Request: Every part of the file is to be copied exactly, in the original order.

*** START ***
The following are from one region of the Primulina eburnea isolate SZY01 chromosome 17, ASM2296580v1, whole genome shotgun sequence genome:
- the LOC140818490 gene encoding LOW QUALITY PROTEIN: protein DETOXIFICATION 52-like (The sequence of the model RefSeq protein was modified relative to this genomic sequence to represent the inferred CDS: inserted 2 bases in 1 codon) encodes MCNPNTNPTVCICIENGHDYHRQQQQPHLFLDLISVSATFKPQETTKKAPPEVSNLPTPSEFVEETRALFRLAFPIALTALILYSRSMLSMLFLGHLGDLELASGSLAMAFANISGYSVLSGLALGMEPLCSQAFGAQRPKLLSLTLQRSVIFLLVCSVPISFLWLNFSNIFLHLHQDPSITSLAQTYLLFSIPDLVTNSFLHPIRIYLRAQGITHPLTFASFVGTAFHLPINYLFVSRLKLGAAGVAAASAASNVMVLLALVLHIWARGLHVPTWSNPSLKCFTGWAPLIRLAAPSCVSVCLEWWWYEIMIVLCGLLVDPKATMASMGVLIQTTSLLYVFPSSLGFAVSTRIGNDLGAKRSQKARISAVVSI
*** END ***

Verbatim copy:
The following are from one region of the Primulina eburnea isolate SZY01 chromosome 17, ASM2296580v1, whole genome shotgun sequence genome:
- the LOC140818490 gene encoding LOW QUALITY PROTEIN: protein DETOXIFICATION 52-like (The sequence of the model RefSeq protein was modified relative to this genomic sequence to represent the inferred CDS: inserted 2 bases in 1 codon) encodes MCNPNTNPTVCICIENGHDYHRQQQQPHLFLDLISVSATFKPQETTKKAPPEVSNLPTPSEFVEETRALFRLAFPIALTALILYSRSMLSMLFLGHLGDLELASGSLAMAFANISGYSVLSGLALGMEPLCSQAFGAQRPKLLSLTLQRSVIFLLVCSVPISFLWLNFSNIFLHLHQDPSITSLAQTYLLFSIPDLVTNSFLHPIRIYLRAQGITHPLTFASFVGTAFHLPINYLFVSRLKLGAAGVAAASAASNVMVLLALVLHIWARGLHVPTWSNPSLKCFTGWAPLIRLAAPSCVSVCLEWWWYEIMIVLCGLLVDPKATMASMGVLIQTTSLLYVFPSSLGFAVSTRIGNDLGAKRSQKARISAVVSI